“Unlocking Potential” for your dyslexic child requires finding the keys to both literacy and self-esteem. For many, early literacy struggles cause lasting negative impacts on self-esteem and confidence. Through structured literacy instruction these students can overcome their literacy challenges, however it is equally important to address the social-emotional impacts of dyslexia.
Supporting your child emotionally
Understanding dyslexia can help your child know that their struggles with reading and writing are not their fault. It is important for children to know that dyslexia is not related to intelligence and that people with dyslexia can be very successful in life. There are many successful dyslexic adults who speak openly about how their early struggles with literacy made them feel. Hearing these stories can help your child know that they are are not alone. Learning about what these individuals have accomplished in life can help your child understand that dyslexia does not limit their potential. It is also important to help your child find success. Support them in their activities or pursuits that bring them joy and make them feel proud of their accomplishments. Building your child’s confidence and self-understanding can help them feel comfortable when advocating for themselves down the road.
Check out IDA’s Fact Sheets:
Helping your child understand dyslexia
There are many videos and books that can help you talk to your child about dyslexia in an age-appropriate way.
Finding positive role models
There are many books, videos, and websites where you can find stories of successful dyslexic adults. Understood.org, The Yale Center for Dyslexia and Creativity and the British organization Made By Dyslexia are good places to start.
Looking for Heroes is the true story of dyslexic high school student Aidan Colvin. Over the course of one year, he writes 100 letters to successful dyslexics asking them to share the secrets of their success. He doesn’t expect anyone to write back and is genuinely surprised when people do. This book features letters and interviews with successful dyslexic adults along with Aidan’s own tips for success in the classroom.
Listen to Steven Spielberg talk about his childhood struggles and being identified with dyslexia as an adult.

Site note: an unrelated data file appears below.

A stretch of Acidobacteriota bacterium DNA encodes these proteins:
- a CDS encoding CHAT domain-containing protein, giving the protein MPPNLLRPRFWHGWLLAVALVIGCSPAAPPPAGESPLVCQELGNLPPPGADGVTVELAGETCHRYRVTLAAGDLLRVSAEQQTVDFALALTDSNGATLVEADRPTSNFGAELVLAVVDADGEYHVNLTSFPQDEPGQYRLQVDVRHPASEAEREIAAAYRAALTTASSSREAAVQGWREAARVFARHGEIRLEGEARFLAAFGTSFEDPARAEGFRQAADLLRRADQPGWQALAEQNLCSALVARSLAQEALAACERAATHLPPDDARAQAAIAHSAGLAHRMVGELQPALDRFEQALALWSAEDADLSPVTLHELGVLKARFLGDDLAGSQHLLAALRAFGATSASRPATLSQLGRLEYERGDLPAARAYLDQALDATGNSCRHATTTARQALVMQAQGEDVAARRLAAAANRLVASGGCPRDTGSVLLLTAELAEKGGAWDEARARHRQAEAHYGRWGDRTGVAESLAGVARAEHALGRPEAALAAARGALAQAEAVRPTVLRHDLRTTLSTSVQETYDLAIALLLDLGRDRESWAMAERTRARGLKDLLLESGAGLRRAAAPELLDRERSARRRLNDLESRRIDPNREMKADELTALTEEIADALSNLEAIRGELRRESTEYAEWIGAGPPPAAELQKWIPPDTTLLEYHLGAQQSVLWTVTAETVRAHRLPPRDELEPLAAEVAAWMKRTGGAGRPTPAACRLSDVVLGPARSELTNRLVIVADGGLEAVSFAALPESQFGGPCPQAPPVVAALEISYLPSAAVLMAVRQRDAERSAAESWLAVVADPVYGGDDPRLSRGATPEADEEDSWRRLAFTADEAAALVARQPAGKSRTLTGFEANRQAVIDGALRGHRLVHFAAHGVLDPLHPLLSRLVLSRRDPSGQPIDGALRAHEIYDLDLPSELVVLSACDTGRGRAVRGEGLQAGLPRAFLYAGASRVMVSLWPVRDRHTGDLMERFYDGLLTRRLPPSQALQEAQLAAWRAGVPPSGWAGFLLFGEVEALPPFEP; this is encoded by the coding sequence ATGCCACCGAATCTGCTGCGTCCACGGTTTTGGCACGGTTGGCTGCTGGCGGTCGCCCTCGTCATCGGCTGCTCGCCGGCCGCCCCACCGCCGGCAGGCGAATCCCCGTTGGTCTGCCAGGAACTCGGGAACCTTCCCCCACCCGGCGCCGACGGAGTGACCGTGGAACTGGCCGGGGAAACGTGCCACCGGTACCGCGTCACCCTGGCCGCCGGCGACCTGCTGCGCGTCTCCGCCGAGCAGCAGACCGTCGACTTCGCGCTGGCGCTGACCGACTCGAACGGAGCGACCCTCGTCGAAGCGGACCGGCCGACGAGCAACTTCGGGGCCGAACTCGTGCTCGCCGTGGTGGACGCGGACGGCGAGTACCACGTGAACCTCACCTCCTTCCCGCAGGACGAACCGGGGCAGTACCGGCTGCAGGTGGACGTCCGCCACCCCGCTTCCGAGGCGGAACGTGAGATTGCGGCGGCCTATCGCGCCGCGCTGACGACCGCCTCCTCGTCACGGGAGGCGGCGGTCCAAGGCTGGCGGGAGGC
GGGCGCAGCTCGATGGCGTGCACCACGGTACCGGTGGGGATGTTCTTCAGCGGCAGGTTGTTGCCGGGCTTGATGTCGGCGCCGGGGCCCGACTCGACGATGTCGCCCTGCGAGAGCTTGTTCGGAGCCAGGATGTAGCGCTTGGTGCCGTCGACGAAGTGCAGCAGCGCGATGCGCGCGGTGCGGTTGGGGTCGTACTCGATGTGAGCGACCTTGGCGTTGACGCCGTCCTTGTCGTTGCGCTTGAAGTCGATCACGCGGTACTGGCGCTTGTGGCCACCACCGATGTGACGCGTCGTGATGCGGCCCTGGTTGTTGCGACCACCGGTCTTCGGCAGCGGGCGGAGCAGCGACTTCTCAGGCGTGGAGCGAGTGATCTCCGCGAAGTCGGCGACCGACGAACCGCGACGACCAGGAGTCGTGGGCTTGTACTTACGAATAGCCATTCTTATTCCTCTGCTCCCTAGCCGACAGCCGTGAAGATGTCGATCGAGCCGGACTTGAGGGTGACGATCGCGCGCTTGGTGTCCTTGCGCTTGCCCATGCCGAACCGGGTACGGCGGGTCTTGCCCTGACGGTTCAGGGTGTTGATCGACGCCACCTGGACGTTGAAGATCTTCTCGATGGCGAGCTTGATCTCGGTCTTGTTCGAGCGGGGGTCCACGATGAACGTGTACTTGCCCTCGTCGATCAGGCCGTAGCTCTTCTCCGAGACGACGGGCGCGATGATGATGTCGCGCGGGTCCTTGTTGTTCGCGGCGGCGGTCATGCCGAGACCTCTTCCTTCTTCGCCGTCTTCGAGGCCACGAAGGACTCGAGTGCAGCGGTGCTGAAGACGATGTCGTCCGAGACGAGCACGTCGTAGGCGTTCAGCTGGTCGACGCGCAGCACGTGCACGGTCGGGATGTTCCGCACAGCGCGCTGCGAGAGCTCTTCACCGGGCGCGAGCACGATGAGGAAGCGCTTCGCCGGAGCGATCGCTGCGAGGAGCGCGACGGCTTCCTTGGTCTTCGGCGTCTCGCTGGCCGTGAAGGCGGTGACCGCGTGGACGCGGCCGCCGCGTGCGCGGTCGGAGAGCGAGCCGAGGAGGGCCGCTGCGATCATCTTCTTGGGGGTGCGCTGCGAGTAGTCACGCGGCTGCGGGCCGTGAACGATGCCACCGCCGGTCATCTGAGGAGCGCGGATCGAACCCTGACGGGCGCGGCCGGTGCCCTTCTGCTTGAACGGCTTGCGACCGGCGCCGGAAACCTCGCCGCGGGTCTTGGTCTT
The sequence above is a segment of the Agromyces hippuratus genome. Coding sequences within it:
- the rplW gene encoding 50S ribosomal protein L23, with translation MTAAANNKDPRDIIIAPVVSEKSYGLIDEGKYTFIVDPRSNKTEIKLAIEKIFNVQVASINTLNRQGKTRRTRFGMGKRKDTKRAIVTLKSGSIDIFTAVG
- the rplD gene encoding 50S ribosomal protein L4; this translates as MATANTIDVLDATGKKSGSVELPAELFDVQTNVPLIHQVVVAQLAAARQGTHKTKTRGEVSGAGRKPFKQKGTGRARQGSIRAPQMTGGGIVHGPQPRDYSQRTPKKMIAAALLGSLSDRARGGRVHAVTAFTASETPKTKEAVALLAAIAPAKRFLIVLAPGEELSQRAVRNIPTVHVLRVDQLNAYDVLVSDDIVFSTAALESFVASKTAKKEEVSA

- Celebrate and support your child’s strengths and abilities.
- Praise effort and celebrate progress.
- Encourage their participation in sports, music, arts or other activities that the student enjoys.
Supporting your child’s literacy
ONBIDA has produced two webinars with Kingston Reading Clinic founder Jan MacLean to help parents understand how to help their children learn to read at home. Click here to download the presentation resources.
- Encourage your child to read out loud every day for 10-20 minutes. Use text that is appropriate for their reading level. If a child is in an intervention program, appropriate reading material may be provided.
- If your child is a beginning reader provide them with decodable books and text passages to allow them to practice using the phonics skills they have learned.
- Read to your child every day or encourage them to listen to age-appropriate or grade-level audio-books. This will ensure vocabulary and comprehension development, and keep them interested and excited about books. These books may be at a significantly higher level than their current reading ability. Check your local library for audiobooks or purchase them at sites such as audible.com.
- If your child has a diagnosed reading (print) disability, apply for free access to downloadable audio and e-textbooks through the Centre for Equitable Library Access. In Ontario, sign up online with a library card at signup.celalibrary.ca or contact your public library for assistance. In Quebec, you must apply through the Service québécois du livre adapté (SQLA) using this form (specify on the form that you want CELA service). With a CELA account, you can also apply for free access to Bookshare, an American online library of over 200,000 titles, including New York Times bestsellers, novels, children’s books, mysteries, science fiction, nonfiction, foreign-language books. These books are read using text to speech software (ie. computer voice).